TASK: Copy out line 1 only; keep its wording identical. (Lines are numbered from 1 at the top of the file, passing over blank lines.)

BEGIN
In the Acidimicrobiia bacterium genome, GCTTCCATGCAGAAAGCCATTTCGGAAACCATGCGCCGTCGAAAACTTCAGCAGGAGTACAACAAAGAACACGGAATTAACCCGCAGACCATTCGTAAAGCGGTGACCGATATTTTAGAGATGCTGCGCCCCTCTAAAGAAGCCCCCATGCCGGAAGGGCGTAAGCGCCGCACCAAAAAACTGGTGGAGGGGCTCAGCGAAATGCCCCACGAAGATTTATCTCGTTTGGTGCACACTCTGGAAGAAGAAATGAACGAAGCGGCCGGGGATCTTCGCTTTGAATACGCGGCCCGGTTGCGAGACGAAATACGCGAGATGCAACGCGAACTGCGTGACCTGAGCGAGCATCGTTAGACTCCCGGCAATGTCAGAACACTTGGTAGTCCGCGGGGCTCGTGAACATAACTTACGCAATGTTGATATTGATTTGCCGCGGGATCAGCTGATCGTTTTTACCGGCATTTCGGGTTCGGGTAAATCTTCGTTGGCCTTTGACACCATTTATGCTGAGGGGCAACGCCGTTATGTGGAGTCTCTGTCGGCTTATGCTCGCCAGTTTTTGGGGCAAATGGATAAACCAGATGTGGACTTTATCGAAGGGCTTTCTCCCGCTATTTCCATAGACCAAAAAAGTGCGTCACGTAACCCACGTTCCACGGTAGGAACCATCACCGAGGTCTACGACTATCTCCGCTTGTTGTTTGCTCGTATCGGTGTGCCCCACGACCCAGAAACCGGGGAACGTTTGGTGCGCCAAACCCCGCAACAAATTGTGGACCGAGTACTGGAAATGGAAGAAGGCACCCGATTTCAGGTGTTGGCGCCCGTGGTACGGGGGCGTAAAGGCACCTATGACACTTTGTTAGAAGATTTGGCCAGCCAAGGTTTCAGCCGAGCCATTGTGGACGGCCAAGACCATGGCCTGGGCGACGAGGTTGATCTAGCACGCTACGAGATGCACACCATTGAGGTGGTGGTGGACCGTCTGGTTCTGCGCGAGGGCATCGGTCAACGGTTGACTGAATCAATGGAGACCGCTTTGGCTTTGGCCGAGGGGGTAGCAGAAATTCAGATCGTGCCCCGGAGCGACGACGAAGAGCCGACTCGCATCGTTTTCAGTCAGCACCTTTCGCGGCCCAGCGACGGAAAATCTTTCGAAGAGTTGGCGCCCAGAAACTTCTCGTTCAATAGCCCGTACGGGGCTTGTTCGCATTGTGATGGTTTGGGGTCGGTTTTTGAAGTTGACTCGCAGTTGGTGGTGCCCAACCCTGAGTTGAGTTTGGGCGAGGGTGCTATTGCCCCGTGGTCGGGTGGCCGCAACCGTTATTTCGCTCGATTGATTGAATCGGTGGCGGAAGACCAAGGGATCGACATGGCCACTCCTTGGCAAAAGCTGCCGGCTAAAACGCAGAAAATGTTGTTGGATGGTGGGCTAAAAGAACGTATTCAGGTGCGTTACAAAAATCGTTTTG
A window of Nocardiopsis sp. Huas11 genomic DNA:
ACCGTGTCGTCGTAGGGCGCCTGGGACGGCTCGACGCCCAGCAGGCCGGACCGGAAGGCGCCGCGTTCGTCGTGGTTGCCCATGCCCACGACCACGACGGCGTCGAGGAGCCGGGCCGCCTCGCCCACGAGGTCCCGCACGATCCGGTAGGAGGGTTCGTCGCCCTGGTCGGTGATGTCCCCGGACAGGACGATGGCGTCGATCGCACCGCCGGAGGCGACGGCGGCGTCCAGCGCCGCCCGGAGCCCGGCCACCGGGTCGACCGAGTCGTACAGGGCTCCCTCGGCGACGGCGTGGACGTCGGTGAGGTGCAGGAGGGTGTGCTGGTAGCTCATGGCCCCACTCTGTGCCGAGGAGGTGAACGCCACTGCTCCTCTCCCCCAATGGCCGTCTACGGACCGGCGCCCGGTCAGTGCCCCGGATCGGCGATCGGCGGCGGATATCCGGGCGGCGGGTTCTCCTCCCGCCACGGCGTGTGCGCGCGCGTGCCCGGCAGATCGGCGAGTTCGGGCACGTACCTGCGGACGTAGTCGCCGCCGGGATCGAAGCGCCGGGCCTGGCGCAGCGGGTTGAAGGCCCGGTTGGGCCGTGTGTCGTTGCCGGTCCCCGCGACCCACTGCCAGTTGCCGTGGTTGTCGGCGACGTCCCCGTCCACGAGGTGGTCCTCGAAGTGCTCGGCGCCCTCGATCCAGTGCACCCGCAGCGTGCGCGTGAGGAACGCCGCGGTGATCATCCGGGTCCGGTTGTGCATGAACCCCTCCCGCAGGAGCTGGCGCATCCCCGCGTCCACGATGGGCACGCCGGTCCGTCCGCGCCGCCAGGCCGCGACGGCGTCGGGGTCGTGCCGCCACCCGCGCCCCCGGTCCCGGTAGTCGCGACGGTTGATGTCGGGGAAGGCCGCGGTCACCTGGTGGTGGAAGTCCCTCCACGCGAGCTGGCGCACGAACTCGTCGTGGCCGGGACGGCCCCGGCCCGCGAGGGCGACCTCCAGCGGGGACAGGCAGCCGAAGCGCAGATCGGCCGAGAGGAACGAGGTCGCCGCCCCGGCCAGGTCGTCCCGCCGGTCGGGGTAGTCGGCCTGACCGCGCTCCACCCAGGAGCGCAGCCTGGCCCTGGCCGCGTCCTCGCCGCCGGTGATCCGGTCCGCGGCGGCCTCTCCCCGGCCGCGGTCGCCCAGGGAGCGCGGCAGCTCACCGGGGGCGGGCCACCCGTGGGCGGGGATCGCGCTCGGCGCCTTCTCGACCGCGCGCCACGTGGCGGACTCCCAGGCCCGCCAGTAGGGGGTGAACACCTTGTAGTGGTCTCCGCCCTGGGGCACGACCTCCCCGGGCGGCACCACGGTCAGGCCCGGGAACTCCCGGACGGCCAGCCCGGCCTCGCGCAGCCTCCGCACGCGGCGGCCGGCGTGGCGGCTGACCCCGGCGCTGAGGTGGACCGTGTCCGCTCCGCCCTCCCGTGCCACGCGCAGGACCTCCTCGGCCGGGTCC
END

In the Acidimicrobiia bacterium genome, GCTTCCATGCAGAAAGCCATTTCGGAAACCATGCGCCGTCGAAAACTTCAGCAGGAGTACAACAAAGAACACGGAATTAACCCGCAGACCATTCGTAAAGCGGTGACCGATATTTTAGAGATGCTGCGCCCCTCTAAAGAAGCCCCCATGCCGGAAGGGCGTAAGCGCCGCACCAAAAAACTGGTGGAGGGGCTCAGCGAAATGCCCCACGAAGATTTATCTCGTTTGGTGCACACTCTGGAAGAAGAAATGAACGAAGCGGCCGGGGATCTTCGCTTTGAATACGCGGCCCGGTTGCGAGACGAAATACGCGAGATGCAACGCGAACTGCGTGACCTGAGCGAGCATCGTTAGACTCCCGGCAATGTCAGAACACTTGGTAGTCCGCGGGGCTCGTGAACATAACTTACGCAATGTTGATATTGATTTGCCGCGGGATCAGCTGATCGTTTTTACCGGCATTTCGGGTTCGGGTAAATCTTCGTTGGCCTTTGACACCATTTATGCTGAGGGGCAACGCCGTTATGTGGAGTCTCTGTCGGCTTATGCTCGCCAGTTTTTGGGGCAAATGGATAAACCAGATGTGGACTTTATCGAAGGGCTTTCTCCCGCTATTTCCATAGACCAAAAAAGTGCGTCACGTAACCCACGTTCCACGGTAGGAACCATCACCGAGGTCTACGACTATCTCCGCTTGTTGTTTGCTCGTATCGGTGTGCCCCACGACCCAGAAACCGGGGAACGTTTGGTGCGCCAAACCCCGCAACAAATTGTGGACCGAGTACTGGAAATGGAAGAAGGCACCCGATTTCAGGTGTTGGCGCCCGTGGTACGGGGGCGTAAAGGCACCTATGACACTTTGTTAGAAGATTTGGCCAGCCAAGGTTTCAGCCGAGCCATTGTGGACGGCCAAGACCATGGCCTGGGCGACGAGGTTGATCTAGCACGCTACGAGATGCACACCATTGAGGTGGTGGTGGACCGTCTGGTTCTGCGCGAGGGCATCGGTCAACGGTTGACTGAATCAATGGAGACCGCTTTGGCTTTGGCCGAGGGGGTAGCAGAAATTCAGATCGTGCCCCGGAGCGACGACGAAGAGCCGACTCGCATCGTTTTCAGTCAGCACCTTTCGCGGCCCAGCGACGGAAAATCTTTCGAAGAGTTGGCGCCCAGAAACTTCTCGTTCAATAGCCCGTACGGGGCTTGTTCGCATTGTGATGGTTTGGGGTCGGTTTTTGAAGTTGACTCGCAGTTGGTGGTGCCCAACCCTGAGTTGAGTTTGGGCGAGGGTGCTATTGCCCCGTGGTCGGGTGGCCGCAACCGTTATTTCGCTCGATTGATTGAATCGGTGGCGGAAGACCAAGGGATCGACATGGCCACTCCTTGGCAAAAGCTGCCGGCTAAAACGCAGAAAATGTTGTTGGATGGTGGGCTAAAAGAACGTATTCAGGTGCGTTACAAAAATCGTTTTG